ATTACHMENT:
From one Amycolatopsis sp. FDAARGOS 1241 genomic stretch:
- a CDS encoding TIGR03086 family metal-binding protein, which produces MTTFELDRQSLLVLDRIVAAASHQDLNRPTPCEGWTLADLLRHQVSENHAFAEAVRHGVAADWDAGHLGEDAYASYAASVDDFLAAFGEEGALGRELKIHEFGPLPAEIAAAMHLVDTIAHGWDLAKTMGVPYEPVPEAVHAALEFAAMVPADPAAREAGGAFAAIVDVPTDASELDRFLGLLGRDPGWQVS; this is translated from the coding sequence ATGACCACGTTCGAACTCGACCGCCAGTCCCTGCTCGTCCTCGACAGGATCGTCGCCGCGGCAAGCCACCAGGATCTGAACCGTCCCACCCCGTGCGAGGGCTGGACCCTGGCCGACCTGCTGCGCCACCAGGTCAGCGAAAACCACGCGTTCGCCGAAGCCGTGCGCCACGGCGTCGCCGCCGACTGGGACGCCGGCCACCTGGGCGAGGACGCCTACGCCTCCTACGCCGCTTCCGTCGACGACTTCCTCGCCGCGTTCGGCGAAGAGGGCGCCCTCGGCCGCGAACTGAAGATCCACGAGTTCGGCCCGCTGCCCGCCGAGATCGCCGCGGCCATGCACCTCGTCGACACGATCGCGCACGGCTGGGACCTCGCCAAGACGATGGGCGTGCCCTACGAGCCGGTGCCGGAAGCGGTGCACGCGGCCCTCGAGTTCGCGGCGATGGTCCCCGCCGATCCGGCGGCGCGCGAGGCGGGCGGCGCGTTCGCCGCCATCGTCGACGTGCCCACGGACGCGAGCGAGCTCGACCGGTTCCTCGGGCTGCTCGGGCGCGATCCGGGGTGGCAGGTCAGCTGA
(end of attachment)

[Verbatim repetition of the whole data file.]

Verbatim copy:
From one Amycolatopsis sp. FDAARGOS 1241 genomic stretch:
- a CDS encoding TIGR03086 family metal-binding protein, which produces MTTFELDRQSLLVLDRIVAAASHQDLNRPTPCEGWTLADLLRHQVSENHAFAEAVRHGVAADWDAGHLGEDAYASYAASVDDFLAAFGEEGALGRELKIHEFGPLPAEIAAAMHLVDTIAHGWDLAKTMGVPYEPVPEAVHAALEFAAMVPADPAAREAGGAFAAIVDVPTDASELDRFLGLLGRDPGWQVS; this is translated from the coding sequence ATGACCACGTTCGAACTCGACCGCCAGTCCCTGCTCGTCCTCGACAGGATCGTCGCCGCGGCAAGCCACCAGGATCTGAACCGTCCCACCCCGTGCGAGGGCTGGACCCTGGCCGACCTGCTGCGCCACCAGGTCAGCGAAAACCACGCGTTCGCCGAAGCCGTGCGCCACGGCGTCGCCGCCGACTGGGACGCCGGCCACCTGGGCGAGGACGCCTACGCCTCCTACGCCGCTTCCGTCGACGACTTCCTCGCCGCGTTCGGCGAAGAGGGCGCCCTCGGCCGCGAACTGAAGATCCACGAGTTCGGCCCGCTGCCCGCCGAGATCGCCGCGGCCATGCACCTCGTCGACACGATCGCGCACGGCTGGGACCTCGCCAAGACGATGGGCGTGCCCTACGAGCCGGTGCCGGAAGCGGTGCACGCGGCCCTCGAGTTCGCGGCGATGGTCCCCGCCGATCCGGCGGCGCGCGAGGCGGGCGGCGCGTTCGCCGCCATCGTCGACGTGCCCACGGACGCGAGCGAGCTCGACCGGTTCCTCGGGCTGCTCGGGCGCGATCCGGGGTGGCAGGTCAGCTGA